As an experienced HR professional and manager of community outreach for Erie Insurance in Erie, Pennsylvania, Ann Scott has spent more than 30 years actively involved in recruiting top talent and support volunteer and philanthropic causes that align with the Fortune 500 company’s vision and mission. Her contributions to women and youth even earned her the Mercy Center for Women’s distinguished “Woman Making History” honor in 2012.
A confident leader and brand ambassador, Scott has witnessed firsthand the impact that fostering motivation, team building and talent can have on growing a successful business and a vibrant community.
“People who feel supported, valued and respected are going to bring their whole selves to work, and they’re going to be more inclined to work harder for the organization,” Scott explains. “They’re going to be more creative. They’re going to be more loyal and go beyond what’s required to really make a difference for a company.”
Such qualities are often the hallmarks of highly successful and respected organizations. As Scott says, “When employees are fully engaged, they’re not just doing what’s required, they’re going above and beyond and then doing that extra bit to really bring whatever it takes to the company. And that’s voluntary. But what would motivate someone to want to do that? It’s when they feel that their company supports them and values them. It makes a huge difference.”
For employees with aspirations to lead, an effective employment engagement strategy can be essential to advancement — especially for women. A recent Gallup Leadership Study identified confidence building and leadership training, along with the ability to network with women leaders, as key elements to expanding women’s leadership roles. When employees have the support of a supervisor or colleague, they tend to be more engaged, more innovative and more supportive of others, according to Gallup’s research.
Scott says she discovered that in her own professional journey, which began as an intern in the Communications Department at Erie Insurance. After graduating from Penn State Behrend, where she earned a bachelor’s degree in Communications and her Master of Business Administration, Scott was encouraged by her supervisor to apply for an opening in the company’s HR department in recruiting. That role led to another where she was able to be instrumental in formalizing the company’s diversity and inclusion strategy to help attract top talent, and then to a formal role in the Erie Insurance’s Giving Network. Today, Scott oversees Erie Insurance Group’s charitable giving and community outreach, including philanthropy, volunteerism and employee giving.
Scott acknowledges that having supportive supervisors and informal mentors helped her navigate the challenges and opportunities of being a woman in the workplace — be it a new position or taking maternity leave to bond with her children. “I’ve had a number of role models throughout my career that I have been able to observe, how they work and how they respond to things. It’s been great to be able to have people that you can look to and say, ‘I want to be like that or that’s how to react.’ That’s been really important just to have those role models.”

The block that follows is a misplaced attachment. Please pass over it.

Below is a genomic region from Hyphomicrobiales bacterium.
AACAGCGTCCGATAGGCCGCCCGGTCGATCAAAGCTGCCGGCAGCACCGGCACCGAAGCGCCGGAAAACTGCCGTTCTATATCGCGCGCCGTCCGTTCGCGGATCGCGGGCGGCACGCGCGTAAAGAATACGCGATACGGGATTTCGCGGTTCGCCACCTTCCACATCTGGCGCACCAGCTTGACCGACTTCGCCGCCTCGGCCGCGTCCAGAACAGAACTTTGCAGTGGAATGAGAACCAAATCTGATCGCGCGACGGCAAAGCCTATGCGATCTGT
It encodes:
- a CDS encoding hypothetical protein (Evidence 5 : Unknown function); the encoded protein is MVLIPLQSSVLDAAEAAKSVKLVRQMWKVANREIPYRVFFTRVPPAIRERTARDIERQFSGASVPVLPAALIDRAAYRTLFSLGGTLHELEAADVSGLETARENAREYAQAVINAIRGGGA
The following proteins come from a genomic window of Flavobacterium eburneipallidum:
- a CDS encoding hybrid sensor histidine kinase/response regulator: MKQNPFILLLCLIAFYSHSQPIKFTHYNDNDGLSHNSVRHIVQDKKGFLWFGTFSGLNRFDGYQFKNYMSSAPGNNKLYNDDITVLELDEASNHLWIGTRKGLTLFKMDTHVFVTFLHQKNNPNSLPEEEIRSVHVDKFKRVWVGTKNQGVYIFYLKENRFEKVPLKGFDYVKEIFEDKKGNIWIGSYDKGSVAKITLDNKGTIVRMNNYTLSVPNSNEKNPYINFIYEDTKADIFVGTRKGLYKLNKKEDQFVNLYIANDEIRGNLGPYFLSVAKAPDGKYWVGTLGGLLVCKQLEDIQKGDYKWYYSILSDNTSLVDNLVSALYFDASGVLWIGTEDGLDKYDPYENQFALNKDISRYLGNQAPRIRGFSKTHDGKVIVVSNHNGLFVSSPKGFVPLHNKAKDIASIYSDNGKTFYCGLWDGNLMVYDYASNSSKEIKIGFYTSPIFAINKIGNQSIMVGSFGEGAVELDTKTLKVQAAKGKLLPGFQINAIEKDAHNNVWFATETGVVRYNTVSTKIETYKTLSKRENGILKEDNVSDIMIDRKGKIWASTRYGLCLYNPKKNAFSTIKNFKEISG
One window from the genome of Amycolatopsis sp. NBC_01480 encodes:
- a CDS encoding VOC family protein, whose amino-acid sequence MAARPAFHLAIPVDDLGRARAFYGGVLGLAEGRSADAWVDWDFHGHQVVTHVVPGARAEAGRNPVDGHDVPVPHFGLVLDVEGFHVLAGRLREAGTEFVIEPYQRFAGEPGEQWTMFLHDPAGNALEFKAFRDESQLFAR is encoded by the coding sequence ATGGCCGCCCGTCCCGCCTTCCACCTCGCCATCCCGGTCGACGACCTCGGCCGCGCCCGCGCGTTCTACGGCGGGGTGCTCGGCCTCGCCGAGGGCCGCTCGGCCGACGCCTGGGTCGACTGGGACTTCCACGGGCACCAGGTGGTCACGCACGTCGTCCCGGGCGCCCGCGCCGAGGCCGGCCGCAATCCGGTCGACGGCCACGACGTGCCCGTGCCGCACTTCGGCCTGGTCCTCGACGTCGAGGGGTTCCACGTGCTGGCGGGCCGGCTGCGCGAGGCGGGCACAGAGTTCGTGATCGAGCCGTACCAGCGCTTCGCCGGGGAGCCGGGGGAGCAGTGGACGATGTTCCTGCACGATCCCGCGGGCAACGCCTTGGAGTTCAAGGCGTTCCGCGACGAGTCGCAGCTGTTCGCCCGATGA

In the workplace, the encouragement of other women can be even more valuable to team building. “You can’t think of it as a zero-sum game, if you get ahead then I don’t,” Scott states. “There’s plenty of opportunity and everyone can get ahead, and we all have to share and support each other.”
For some, turning aspiration into action can be a huge obstacle to female leadership. According to the Women’s Leadership Study by global advisory firm KPMG, six in 10 respondents indicated they aspired to be a senior leader of a company or organization, and more than half aspired to serve on a board. Yet they also reported hesitancy: More than half of the women agreed that they were more cautious in taking steps toward leadership roles, and six in 10 found it hard to see themselves as a leader.
“We can all be leaders, and we can make things happen if we decide to,” says Scott. “I think it’s important to get involved in whatever intrigues you or that you feel passionate about and you can make a difference. Every organization is looking for people who want to get involved. I think it’s challenging particularly for women, but you don’t have to wait to be asked.”
Scott herself is an advocate of giving back not just because it makes good business sense, both in branding and recruiting, but because it can open doors of opportunity for others.
For instance, in addition to her work at Erie Insurance, Scott has been active in Junior Achievement, Career Street, and the Erie Women’s Fund and is an avid supporter of ATHENA Erie. She’s also an executive in residence at the Black School of Business at Penn State Behrend where she’s helped to create the leadership program C3W (capability, competency and connectivity) to help emerging leaders maximize their potential.
“One of the things we find that’s common among all of the women is this lack of confidence,” Scott says. “We can help our young women feel more confident to realize that they can do what they want to do.”
And, for Scott, that starts with being an active participant whether it’s volunteering, voting, mentoring or learning something new. “We’ve come a long way, but there still is a long way to go,” she says. “Build a network, support each other and pay it forward,” she says. “Look for ways to support each other and get involved